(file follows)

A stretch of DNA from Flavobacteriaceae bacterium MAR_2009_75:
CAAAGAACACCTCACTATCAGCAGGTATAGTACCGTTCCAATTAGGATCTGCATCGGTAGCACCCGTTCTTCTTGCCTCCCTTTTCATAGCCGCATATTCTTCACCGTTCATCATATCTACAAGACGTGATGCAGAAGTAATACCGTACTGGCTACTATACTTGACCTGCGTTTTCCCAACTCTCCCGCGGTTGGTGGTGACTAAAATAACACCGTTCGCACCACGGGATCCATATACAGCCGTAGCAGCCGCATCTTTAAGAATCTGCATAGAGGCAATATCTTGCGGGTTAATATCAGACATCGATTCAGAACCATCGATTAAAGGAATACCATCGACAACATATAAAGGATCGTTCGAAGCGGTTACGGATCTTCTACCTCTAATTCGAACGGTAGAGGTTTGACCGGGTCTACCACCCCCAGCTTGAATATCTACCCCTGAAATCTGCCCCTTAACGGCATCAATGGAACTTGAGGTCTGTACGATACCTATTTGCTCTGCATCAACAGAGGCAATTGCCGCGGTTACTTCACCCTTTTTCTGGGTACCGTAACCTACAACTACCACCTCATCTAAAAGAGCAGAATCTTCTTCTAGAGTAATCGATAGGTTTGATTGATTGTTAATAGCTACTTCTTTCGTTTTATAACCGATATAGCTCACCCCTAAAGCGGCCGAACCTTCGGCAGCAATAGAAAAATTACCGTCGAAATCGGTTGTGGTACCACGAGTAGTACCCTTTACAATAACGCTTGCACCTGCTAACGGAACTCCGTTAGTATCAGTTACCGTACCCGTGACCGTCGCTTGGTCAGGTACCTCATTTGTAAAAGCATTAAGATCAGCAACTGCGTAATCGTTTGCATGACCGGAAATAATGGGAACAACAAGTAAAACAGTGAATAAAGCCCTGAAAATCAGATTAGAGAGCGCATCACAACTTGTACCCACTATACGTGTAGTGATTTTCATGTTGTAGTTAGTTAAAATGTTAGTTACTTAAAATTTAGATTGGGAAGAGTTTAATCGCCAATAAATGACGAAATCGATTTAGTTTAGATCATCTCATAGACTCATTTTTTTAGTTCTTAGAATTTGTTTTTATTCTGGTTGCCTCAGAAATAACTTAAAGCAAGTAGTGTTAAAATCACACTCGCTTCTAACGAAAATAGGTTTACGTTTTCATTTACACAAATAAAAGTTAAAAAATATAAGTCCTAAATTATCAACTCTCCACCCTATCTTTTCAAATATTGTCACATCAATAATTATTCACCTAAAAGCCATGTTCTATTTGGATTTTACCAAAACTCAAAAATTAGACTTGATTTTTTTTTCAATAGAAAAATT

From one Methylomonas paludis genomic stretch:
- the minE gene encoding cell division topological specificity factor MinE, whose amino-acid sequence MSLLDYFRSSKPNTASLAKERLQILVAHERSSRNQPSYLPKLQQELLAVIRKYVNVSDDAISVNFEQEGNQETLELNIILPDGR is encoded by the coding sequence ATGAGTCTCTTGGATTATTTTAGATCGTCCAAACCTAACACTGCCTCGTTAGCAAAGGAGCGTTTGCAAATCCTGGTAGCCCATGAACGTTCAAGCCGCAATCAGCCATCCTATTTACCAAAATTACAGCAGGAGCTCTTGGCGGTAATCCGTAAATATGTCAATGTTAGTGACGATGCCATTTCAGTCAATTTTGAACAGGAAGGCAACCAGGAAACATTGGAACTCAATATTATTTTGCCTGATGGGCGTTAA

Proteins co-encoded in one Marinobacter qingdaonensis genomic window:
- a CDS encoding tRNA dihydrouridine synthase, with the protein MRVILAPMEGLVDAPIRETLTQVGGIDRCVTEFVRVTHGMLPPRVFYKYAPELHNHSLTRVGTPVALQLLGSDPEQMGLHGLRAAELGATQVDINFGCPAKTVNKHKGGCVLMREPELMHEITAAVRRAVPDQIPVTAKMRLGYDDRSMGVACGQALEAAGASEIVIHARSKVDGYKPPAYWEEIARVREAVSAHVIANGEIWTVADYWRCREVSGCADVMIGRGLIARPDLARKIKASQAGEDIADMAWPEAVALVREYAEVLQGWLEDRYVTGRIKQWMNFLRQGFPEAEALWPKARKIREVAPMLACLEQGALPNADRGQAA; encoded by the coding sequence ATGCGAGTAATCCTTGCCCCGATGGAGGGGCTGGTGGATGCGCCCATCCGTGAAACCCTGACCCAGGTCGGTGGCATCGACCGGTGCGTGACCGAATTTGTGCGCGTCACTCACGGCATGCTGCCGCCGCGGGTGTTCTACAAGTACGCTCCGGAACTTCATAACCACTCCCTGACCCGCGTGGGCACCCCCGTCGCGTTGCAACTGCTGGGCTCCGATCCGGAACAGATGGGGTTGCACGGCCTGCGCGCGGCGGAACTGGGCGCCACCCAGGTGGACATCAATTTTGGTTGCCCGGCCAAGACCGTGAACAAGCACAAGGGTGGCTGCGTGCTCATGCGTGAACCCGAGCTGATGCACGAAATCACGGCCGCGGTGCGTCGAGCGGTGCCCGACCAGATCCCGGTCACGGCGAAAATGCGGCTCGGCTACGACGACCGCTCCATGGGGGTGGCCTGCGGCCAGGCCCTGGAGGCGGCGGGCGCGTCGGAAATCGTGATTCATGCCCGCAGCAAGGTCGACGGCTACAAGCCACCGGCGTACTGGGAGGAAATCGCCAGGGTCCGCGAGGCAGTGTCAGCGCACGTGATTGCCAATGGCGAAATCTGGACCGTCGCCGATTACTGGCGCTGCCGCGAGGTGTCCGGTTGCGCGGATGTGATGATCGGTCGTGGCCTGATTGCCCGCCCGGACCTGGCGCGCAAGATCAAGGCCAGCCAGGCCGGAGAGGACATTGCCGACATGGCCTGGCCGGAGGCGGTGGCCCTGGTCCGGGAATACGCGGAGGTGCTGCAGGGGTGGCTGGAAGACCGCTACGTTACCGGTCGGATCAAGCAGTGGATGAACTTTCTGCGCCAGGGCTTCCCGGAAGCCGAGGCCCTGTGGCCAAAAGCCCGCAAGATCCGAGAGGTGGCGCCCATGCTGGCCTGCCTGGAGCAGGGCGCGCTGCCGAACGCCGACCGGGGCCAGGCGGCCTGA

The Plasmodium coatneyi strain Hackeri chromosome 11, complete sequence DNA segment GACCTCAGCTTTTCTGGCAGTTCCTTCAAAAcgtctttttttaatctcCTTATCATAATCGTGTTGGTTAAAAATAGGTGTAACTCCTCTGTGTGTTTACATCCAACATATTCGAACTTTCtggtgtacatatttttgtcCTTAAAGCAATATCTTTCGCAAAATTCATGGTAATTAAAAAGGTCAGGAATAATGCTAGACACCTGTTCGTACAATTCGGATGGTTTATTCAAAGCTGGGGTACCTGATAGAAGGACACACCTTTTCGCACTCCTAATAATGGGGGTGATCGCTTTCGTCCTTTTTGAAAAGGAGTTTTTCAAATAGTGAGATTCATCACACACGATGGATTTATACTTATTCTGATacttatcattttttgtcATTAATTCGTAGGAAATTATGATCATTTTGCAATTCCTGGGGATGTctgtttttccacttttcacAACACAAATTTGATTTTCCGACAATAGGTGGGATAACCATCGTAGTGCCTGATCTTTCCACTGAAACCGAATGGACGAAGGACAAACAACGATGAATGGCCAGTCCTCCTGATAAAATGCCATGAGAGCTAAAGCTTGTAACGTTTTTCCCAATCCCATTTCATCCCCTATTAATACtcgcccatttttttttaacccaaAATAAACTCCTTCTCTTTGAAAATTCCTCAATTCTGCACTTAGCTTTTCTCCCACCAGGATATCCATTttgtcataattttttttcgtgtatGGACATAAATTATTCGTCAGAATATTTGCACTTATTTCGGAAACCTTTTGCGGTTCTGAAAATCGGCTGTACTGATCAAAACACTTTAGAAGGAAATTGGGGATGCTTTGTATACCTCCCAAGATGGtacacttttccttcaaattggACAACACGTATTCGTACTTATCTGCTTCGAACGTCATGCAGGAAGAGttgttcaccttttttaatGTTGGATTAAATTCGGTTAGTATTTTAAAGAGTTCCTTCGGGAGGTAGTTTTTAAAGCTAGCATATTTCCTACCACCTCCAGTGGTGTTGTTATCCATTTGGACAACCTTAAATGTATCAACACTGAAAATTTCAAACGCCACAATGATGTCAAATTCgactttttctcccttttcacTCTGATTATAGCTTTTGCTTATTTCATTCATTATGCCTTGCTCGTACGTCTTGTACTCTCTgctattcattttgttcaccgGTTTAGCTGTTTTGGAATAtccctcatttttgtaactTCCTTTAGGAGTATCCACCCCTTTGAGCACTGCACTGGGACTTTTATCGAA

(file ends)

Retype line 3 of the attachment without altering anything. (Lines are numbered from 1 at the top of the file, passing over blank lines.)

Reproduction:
From one Methylomonas paludis genomic stretch: